Figure 3 shows the positive effect of potassium ferrate(VI) and FeCl3 dosage increase on collision efficiency and floc strength (indicated by energy dissipation rate) and negative effect on restructure rate. Increasing the coagulant dosage gives progressively larger and stronger flocs but, little further improvement was observed beyond the optimum dosage.

Figure 3

Potassium ferrate(VI) and FeCl3 dosage effect on (a) collision efficiency, (b) energy dissipation rate and (c) restructure rate. Experimental conditions: pH = 7; shear rate = 50 s−1; temperature = 25 °C.

Figure 3

Potassium ferrate(VI) and FeCl3 dosage effect on (a) collision efficiency, (b) energy dissipation rate and (c) restructure rate. Experimental conditions: pH = 7; shear rate = 50 s−1; temperature = 25 °C.

Compared to potassium ferrate(VI) system, FeCl3 system demonstrated higher collision efficiency, higher floc strength and lower restructure rate. The inferior performance of ferrate system in comparison to ferric chloride is due to the slow decomposition of ferrate in water and low activity of the resulted iron nanoparticle for coagulation (Yu et al. 2016). The increase of potassium ferrate(VI) dosage would result in more decomposed iron nanoparticle for kaolin coagulation and thus higher collision efficiency. At the same time, high dosage provided more open structure from hydroxide precipitates for capturing colloidal particles and thus increased the collision efficiency and produced stronger flocs (Tran Tien 2012). It is also possible that the ‘bridging’’ of particles by precipitated hydroxide may give stronger aggregates.

Increasing Fe(VI) and FeCl3 dosage resulted in larger and stronger floc as indicated by the higher energy dissipation rate and lower restructure rate at high dosage. Compared to Fe(VI) system, higher energy dissipation rate (Figure 3(b)) and lower restructure rate (Figure 3(c)) of FeCl3 coagulation system is due to the larger and more compact flocs produce by the system, as shown in Figure 2.

Effect of shear rate on collision efficiency, energy dissipation rate and restructure rate

Figure 4 shows FeCl3 system resulted in higher collision efficiency, stronger floc and lower restructure rate than Fe(VI) system over the whole range of shear rate investigated. As shown in Figure 4(a) and 4(b), shear rate had a profoundly negative effect on collision efficiency and floc strength for both systems. Collision efficiency was lowered at high shear rate probably because the open structure and the bridge formed by hydroxide precipitates for colloidal particle capture were broken and therefore bonding point between the particles was reduced (Tran Tien 2012). Because of the reduction of bonding point, weaker floc was formed.

Figure 4

Effect of shear rate on (a) collision efficiency, (b) energy dissipation rate and (c) restructure rate. Experimental conditions: dosage of ferrate(VI) and FeCl3 = 150 μM; pH = 7; temperature = 25 °C.

Figure 4

Effect of shear rate on (a) collision efficiency, (b) energy dissipation rate and (c) restructure rate. Experimental conditions: dosage of ferrate(VI) and FeCl3 = 150 μM; pH = 7; temperature = 25 °C.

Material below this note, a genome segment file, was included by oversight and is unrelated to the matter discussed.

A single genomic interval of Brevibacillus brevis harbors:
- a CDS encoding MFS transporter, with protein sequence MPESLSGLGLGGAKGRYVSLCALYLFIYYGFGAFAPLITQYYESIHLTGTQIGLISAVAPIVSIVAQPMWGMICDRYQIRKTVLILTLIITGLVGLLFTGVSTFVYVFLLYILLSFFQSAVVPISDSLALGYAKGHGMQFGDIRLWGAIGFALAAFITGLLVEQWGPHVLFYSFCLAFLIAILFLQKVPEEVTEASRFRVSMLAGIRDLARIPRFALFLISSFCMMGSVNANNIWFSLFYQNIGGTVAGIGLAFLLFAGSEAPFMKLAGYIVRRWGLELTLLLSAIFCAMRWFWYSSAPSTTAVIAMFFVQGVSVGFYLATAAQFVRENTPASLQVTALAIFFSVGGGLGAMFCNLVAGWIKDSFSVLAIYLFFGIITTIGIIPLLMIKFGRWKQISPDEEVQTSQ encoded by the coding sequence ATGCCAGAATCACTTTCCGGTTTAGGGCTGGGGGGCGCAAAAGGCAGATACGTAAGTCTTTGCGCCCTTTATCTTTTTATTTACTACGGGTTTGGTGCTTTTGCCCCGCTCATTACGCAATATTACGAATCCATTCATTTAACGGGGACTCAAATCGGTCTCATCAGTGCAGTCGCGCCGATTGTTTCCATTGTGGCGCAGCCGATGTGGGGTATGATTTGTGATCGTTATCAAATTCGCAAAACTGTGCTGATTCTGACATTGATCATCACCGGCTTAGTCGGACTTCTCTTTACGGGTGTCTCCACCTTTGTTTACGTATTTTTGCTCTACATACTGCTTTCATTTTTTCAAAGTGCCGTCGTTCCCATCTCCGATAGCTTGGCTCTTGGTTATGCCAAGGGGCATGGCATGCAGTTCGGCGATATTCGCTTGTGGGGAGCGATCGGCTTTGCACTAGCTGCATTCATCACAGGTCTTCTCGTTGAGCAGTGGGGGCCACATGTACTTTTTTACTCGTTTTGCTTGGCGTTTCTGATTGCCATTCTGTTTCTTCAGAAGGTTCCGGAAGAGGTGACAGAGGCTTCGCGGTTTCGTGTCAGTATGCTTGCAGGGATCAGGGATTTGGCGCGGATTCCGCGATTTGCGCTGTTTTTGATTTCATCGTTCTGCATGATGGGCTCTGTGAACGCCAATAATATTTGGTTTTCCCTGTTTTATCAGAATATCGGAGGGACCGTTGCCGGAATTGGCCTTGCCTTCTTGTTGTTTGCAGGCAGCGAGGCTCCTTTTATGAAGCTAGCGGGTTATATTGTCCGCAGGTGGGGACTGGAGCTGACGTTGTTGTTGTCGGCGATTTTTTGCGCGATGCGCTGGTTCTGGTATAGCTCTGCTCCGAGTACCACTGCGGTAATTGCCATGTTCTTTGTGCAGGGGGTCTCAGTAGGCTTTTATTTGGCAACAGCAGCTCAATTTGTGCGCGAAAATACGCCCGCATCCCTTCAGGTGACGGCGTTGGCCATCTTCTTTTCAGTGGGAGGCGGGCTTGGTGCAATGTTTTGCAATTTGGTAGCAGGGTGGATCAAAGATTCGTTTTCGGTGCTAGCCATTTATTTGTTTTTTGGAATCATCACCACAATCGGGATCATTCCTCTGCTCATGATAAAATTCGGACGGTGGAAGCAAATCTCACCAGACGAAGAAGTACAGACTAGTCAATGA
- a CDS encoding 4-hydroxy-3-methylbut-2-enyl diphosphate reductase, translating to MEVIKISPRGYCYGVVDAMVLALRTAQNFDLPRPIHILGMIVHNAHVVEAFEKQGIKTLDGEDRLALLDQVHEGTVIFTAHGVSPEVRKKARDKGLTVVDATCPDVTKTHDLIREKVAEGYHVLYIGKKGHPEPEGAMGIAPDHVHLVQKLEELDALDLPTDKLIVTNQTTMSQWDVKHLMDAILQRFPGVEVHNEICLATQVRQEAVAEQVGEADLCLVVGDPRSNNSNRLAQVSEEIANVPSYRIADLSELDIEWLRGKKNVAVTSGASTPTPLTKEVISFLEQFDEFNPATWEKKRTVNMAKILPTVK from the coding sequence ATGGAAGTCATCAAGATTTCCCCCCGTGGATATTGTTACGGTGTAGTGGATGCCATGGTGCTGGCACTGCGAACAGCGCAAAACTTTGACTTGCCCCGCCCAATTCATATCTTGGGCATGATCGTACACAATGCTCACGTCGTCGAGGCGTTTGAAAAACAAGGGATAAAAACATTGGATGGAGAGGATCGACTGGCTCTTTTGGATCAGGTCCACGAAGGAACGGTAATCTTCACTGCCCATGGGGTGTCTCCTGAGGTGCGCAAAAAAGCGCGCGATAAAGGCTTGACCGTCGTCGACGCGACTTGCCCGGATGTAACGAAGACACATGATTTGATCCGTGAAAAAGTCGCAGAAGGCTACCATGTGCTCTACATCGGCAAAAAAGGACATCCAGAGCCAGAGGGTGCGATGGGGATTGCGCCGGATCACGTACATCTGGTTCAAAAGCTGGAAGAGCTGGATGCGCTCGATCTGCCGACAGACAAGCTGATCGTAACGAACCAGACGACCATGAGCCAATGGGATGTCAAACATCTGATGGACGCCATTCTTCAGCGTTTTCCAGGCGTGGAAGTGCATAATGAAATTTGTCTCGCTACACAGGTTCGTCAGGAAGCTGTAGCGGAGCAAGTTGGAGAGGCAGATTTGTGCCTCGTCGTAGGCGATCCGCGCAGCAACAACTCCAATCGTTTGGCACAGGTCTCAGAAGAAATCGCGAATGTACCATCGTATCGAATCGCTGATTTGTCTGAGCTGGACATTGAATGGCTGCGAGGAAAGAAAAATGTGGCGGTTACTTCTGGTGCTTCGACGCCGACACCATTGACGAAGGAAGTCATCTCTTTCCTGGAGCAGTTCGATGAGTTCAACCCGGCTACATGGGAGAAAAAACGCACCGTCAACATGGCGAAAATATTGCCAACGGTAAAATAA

Restructure rate increase with the increase of shear rate was observed for both coagulants as shown in Figure 4(c). As the increase of shear rate, more force was applied to the flocs and thus more significant restructure. Restructure processes would help particles to rearrange their position within the flocs and form additional bonds to densify the flocs.

Effect of temperature on collision efficiency, energy dissipation rate and restructure rate

Figure 5 shows temperature increase positively affected the collision efficiency, floc strength and restructure rate. This phenomenon may be explained by the temperature effects on the particle transport processes and the coagulant chemistry. Through its effect on viscosity, and therefore on the mixing energy dissipated in water, water temperature eventually affects the particle collision rates during coagulation. Low temperature would negatively affect the fluid-particle interaction, particle-particle interaction, rate and extent of hydrolysis of metal salt coagulants, and adsorption and precipitation rates (Duan & Gregory 2003). For particles with a size greater than approximately 1 μm, orthokinetic collision dominates the coagulation process. However, orthokinetic collision caused by fluid shear diminished as the viscosity increased with decreasing temperature (Vik & Eikebrokk 1989). The poor rapid-mixing conditions at low water temperature also led to inhomogeneous coagulant distribution and resulted in poor coagulation (Vik & Eikebrokk 1989). Temperature decrease negatively affected the hydrolysis of ferrate(VI) and FeCl3 and the precipitation and solubility of Fe(OH)3 (Duan & Gregory 2003). High collision efficiency observed as temperature increase can be reasonably attributed to the effect of temperature on the perikinetic and orthokinetic aggregation process. High temperature has a positive effect on perikinetic collision frequency and results in more rapid Brownian motion as shown by Equation (4). Meanwhile, temperature increase also reduced the viscosity of water and facilitated fluid-particle interaction and particle-particle interaction and thus the coagulation process. Meanwhile, low viscosity of the system at high temperature would allow the shear force much easier to be transferred to flocs and restructure them. That is the possible reason for the high restructure rate observed at high temperature.